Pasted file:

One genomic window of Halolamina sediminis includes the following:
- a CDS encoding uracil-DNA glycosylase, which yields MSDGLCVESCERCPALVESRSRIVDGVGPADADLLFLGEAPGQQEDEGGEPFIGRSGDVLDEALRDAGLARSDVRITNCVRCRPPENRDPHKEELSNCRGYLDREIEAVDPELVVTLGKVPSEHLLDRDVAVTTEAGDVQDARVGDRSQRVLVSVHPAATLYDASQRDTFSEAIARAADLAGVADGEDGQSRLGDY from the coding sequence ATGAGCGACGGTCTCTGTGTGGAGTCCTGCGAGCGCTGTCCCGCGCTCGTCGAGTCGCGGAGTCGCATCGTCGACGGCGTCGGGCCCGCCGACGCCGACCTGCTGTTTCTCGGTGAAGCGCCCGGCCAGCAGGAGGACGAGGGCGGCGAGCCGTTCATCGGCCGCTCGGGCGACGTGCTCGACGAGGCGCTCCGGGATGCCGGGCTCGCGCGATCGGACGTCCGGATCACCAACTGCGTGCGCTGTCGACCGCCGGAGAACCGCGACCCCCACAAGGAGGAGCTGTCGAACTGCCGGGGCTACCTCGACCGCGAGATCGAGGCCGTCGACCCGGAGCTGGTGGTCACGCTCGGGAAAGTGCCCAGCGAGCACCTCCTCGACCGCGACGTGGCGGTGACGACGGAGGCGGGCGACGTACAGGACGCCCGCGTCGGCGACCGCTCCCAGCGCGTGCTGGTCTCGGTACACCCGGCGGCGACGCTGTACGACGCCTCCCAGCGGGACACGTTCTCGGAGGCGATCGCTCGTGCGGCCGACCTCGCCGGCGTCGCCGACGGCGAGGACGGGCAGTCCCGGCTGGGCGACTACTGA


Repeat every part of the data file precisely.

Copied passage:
One genomic window of Halolamina sediminis includes the following:
- a CDS encoding uracil-DNA glycosylase, which yields MSDGLCVESCERCPALVESRSRIVDGVGPADADLLFLGEAPGQQEDEGGEPFIGRSGDVLDEALRDAGLARSDVRITNCVRCRPPENRDPHKEELSNCRGYLDREIEAVDPELVVTLGKVPSEHLLDRDVAVTTEAGDVQDARVGDRSQRVLVSVHPAATLYDASQRDTFSEAIARAADLAGVADGEDGQSRLGDY from the coding sequence ATGAGCGACGGTCTCTGTGTGGAGTCCTGCGAGCGCTGTCCCGCGCTCGTCGAGTCGCGGAGTCGCATCGTCGACGGCGTCGGGCCCGCCGACGCCGACCTGCTGTTTCTCGGTGAAGCGCCCGGCCAGCAGGAGGACGAGGGCGGCGAGCCGTTCATCGGCCGCTCGGGCGACGTGCTCGACGAGGCGCTCCGGGATGCCGGGCTCGCGCGATCGGACGTCCGGATCACCAACTGCGTGCGCTGTCGACCGCCGGAGAACCGCGACCCCCACAAGGAGGAGCTGTCGAACTGCCGGGGCTACCTCGACCGCGAGATCGAGGCCGTCGACCCGGAGCTGGTGGTCACGCTCGGGAAAGTGCCCAGCGAGCACCTCCTCGACCGCGACGTGGCGGTGACGACGGAGGCGGGCGACGTACAGGACGCCCGCGTCGGCGACCGCTCCCAGCGCGTGCTGGTCTCGGTACACCCGGCGGCGACGCTGTACGACGCCTCCCAGCGGGACACGTTCTCGGAGGCGATCGCTCGTGCGGCCGACCTCGCCGGCGTCGCCGACGGCGAGGACGGGCAGTCCCGGCTGGGCGACTACTGA